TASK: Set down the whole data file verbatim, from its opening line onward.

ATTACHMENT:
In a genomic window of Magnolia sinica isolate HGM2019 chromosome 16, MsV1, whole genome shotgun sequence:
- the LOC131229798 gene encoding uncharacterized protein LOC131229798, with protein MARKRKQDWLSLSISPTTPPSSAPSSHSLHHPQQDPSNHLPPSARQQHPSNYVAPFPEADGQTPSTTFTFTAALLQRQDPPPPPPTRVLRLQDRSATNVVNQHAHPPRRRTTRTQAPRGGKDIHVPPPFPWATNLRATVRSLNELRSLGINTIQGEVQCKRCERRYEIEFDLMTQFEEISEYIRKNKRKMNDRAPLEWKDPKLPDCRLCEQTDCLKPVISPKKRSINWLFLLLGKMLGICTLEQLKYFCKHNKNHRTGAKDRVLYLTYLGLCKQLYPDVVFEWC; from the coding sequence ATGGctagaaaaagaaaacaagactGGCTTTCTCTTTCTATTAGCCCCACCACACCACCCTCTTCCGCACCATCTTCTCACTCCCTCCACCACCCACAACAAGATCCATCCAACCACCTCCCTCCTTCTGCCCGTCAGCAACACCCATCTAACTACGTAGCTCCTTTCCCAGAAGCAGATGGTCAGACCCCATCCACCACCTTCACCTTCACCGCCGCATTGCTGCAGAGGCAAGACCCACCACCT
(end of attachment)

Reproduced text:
In a genomic window of Magnolia sinica isolate HGM2019 chromosome 16, MsV1, whole genome shotgun sequence:
- the LOC131229798 gene encoding uncharacterized protein LOC131229798, with protein MARKRKQDWLSLSISPTTPPSSAPSSHSLHHPQQDPSNHLPPSARQQHPSNYVAPFPEADGQTPSTTFTFTAALLQRQDPPPPPPTRVLRLQDRSATNVVNQHAHPPRRRTTRTQAPRGGKDIHVPPPFPWATNLRATVRSLNELRSLGINTIQGEVQCKRCERRYEIEFDLMTQFEEISEYIRKNKRKMNDRAPLEWKDPKLPDCRLCEQTDCLKPVISPKKRSINWLFLLLGKMLGICTLEQLKYFCKHNKNHRTGAKDRVLYLTYLGLCKQLYPDVVFEWC; from the coding sequence ATGGctagaaaaagaaaacaagactGGCTTTCTCTTTCTATTAGCCCCACCACACCACCCTCTTCCGCACCATCTTCTCACTCCCTCCACCACCCACAACAAGATCCATCCAACCACCTCCCTCCTTCTGCCCGTCAGCAACACCCATCTAACTACGTAGCTCCTTTCCCAGAAGCAGATGGTCAGACCCCATCCACCACCTTCACCTTCACCGCCGCATTGCTGCAGAGGCAAGACCCACCACCT